I was shattered and wanted my bed, and preferably a hot drink as I was bloody freezing and had pretty much lost all feeling in my toes.
As I picked the tiny darts out of my body, I watched Kordan, my creator, peering through the small panel into the arena. He sensed my eyes upon him and turned to meet my look. He glanced down at the darts in my hand. His expression was pained—his great creations brought so low. I nodded to him; he nodded back. Not many can say they’ve met their creator and lived to talk of it.
The head of the recently deceased Master of Games, Obbas, rolled to one side, and his tongue flopped out. Emperor Brulum examined my reaction. I smiled and gave a shrug. “Wasn’t much use without his eyes, anyway.”
The Emperor chuckled. A figure stepped forward. “You know Urran, my Lord Marshall, of course?”
“From that incident in Kookan,” I answered. “I hope my transgressions have since been forgiven, Lord Marshall?”
“Forgiven,” he answered. “But not forgotten.” He pointed at the wall and gestured I turn around. “A precaution, you understand.”
I nodded and assumed the position. His frisking skills were the same as ever—bad. When he had removed my knife and some other trinkets, he nodded to the Emperor, who then gestured that I follow him.
My daughter’s imaginary friend most likely came about because of loneliness, I surmised. It was all my fault. Nevertheless, it didn’t seem to matter too much as she played under the slide on the eighth level of Kastak Island. She laughed and chattered away. So what if her friend wasn’t really there?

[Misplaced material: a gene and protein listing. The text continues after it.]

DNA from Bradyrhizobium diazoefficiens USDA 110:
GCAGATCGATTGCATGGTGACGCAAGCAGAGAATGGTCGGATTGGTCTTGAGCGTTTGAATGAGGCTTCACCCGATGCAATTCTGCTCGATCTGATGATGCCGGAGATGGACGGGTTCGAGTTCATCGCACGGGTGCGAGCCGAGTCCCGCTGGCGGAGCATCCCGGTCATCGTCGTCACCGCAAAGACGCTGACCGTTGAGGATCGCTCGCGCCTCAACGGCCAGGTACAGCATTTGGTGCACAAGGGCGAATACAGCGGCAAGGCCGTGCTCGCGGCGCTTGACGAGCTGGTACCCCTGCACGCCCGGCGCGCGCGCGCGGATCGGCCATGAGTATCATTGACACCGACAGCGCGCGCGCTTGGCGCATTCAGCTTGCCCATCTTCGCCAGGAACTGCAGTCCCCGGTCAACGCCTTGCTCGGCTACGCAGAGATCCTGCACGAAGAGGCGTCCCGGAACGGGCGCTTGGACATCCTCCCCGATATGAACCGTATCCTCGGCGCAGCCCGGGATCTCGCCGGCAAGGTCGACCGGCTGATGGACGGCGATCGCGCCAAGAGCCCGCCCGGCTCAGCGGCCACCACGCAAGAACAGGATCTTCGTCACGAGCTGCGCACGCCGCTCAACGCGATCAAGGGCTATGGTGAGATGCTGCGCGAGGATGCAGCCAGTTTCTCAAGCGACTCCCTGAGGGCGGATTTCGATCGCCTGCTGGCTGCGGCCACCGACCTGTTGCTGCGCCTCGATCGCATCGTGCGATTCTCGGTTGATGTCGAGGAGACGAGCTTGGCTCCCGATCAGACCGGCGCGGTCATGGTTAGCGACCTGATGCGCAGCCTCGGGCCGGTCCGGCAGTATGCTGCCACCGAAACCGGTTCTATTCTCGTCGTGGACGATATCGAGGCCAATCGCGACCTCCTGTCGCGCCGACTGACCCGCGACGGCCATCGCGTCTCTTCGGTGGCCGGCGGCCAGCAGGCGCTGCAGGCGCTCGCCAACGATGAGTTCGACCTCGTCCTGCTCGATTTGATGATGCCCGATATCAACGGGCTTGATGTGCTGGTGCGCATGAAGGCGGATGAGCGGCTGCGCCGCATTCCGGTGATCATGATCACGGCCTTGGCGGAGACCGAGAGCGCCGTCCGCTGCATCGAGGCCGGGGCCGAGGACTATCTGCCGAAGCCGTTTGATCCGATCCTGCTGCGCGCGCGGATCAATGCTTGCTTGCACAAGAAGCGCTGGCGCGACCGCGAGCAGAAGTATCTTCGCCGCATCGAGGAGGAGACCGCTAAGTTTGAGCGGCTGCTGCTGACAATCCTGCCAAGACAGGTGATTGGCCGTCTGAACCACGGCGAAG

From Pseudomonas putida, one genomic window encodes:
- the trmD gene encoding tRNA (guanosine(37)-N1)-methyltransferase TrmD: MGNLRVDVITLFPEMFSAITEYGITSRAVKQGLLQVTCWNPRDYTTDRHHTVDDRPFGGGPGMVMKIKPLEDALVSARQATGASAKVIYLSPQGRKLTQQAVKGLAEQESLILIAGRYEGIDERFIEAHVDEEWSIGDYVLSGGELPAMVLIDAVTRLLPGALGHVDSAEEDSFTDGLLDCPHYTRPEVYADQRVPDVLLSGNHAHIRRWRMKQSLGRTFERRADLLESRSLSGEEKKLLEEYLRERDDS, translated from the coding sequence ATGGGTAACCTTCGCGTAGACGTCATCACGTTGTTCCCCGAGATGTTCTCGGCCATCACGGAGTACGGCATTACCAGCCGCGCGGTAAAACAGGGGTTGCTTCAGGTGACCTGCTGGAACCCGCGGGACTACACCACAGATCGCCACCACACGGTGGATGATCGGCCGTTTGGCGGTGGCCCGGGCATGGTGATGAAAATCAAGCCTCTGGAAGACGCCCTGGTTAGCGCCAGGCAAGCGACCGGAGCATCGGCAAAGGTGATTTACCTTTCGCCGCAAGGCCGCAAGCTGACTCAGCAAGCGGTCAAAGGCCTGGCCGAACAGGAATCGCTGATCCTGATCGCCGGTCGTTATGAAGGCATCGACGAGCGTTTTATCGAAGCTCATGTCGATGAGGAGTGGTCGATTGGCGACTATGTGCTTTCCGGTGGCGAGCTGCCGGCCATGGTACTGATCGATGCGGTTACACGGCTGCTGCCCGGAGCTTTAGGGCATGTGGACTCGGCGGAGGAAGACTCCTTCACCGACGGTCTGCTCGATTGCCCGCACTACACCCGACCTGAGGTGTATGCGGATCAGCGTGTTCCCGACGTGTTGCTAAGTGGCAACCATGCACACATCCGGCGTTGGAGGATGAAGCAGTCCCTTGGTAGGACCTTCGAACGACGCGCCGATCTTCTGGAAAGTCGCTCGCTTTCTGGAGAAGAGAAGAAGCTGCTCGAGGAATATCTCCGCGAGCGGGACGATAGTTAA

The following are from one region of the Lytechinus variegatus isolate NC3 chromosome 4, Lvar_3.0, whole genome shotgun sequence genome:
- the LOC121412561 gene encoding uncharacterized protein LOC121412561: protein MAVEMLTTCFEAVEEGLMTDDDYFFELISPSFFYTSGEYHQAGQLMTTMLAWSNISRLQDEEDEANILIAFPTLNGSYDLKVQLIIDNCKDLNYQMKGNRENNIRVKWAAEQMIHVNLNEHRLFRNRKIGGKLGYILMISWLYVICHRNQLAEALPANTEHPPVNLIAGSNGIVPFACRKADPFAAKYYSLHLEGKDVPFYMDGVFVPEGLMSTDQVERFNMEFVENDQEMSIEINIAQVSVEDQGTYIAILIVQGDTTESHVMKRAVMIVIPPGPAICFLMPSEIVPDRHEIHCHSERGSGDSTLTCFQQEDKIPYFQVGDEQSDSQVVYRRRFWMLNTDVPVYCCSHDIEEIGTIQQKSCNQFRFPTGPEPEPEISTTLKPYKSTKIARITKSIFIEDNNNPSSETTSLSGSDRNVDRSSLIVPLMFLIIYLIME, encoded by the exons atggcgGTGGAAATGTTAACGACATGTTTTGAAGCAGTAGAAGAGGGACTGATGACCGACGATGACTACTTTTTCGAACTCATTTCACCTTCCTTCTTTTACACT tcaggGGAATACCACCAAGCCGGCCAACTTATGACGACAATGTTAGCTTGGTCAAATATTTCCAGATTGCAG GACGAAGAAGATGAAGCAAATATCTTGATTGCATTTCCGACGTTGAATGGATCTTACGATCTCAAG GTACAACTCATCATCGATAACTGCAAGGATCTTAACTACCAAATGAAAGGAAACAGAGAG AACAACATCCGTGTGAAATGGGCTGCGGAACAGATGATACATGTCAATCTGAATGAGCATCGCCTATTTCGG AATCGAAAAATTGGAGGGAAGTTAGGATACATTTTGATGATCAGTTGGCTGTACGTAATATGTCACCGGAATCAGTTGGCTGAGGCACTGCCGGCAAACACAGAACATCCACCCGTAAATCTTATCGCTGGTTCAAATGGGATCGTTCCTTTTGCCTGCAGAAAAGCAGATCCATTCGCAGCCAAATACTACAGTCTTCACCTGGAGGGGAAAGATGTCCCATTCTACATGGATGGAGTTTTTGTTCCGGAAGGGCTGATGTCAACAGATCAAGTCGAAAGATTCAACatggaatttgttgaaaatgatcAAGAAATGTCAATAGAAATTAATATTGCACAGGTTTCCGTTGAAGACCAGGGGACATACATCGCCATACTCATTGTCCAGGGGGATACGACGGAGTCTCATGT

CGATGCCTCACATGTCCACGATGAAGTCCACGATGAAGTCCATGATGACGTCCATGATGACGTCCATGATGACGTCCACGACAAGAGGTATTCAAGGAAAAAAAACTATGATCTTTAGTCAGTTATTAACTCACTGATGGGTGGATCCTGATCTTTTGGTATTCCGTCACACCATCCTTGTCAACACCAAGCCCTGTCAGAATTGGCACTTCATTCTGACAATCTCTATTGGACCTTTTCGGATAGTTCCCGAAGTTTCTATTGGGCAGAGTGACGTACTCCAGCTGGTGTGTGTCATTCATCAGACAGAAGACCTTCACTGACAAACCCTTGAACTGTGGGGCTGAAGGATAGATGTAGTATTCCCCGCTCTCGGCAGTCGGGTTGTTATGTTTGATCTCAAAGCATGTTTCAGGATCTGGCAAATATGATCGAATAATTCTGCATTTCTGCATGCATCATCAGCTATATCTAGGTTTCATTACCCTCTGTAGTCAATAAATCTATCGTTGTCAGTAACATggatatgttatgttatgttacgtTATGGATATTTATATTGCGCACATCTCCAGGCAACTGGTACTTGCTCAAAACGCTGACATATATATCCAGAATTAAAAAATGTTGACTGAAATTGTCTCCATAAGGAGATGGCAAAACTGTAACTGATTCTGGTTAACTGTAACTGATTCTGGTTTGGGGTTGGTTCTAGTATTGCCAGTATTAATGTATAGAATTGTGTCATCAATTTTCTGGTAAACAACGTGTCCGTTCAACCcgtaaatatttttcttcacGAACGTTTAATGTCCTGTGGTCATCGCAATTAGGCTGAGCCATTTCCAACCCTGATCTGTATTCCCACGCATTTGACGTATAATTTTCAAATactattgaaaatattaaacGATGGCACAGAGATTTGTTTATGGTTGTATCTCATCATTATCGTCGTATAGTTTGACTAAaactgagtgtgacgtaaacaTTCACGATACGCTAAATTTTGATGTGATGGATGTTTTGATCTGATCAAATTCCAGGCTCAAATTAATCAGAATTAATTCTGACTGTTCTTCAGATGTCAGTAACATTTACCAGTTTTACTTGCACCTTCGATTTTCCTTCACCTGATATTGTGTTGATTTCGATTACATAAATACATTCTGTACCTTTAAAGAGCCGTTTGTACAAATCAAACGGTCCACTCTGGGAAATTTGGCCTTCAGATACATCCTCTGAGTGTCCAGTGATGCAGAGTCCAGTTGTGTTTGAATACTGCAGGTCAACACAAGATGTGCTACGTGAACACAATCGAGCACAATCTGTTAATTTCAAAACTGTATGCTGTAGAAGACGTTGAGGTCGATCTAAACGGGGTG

We’d been living on Kastak for two months. It was a research lab for robotics and analytics that towered above the sea off the coast of England, where it had been purpose-built away from all the overcrowding. Construction was not quite finished, but I’d pleaded for the chance to start my new data job early, along with some others who were more involved in the setup side of things. My daughter and I were among the first families to arrive, though I’d been told that many more were to follow.
The balcony Dana played on was half-way up the tower. Gardens were spread across the levels, but this was the only outside space aimed at the employees’ children. It was nothing special, with only a swing, slide and climbing frame, but we treasured being alone out there – no one else seemed to enjoy the brisk outdoors so early in the mornings. Dana played, while I leaned against the balcony wall, relishing the sea breeze.
The entire complex was a refuge as much as a home. Until the note came.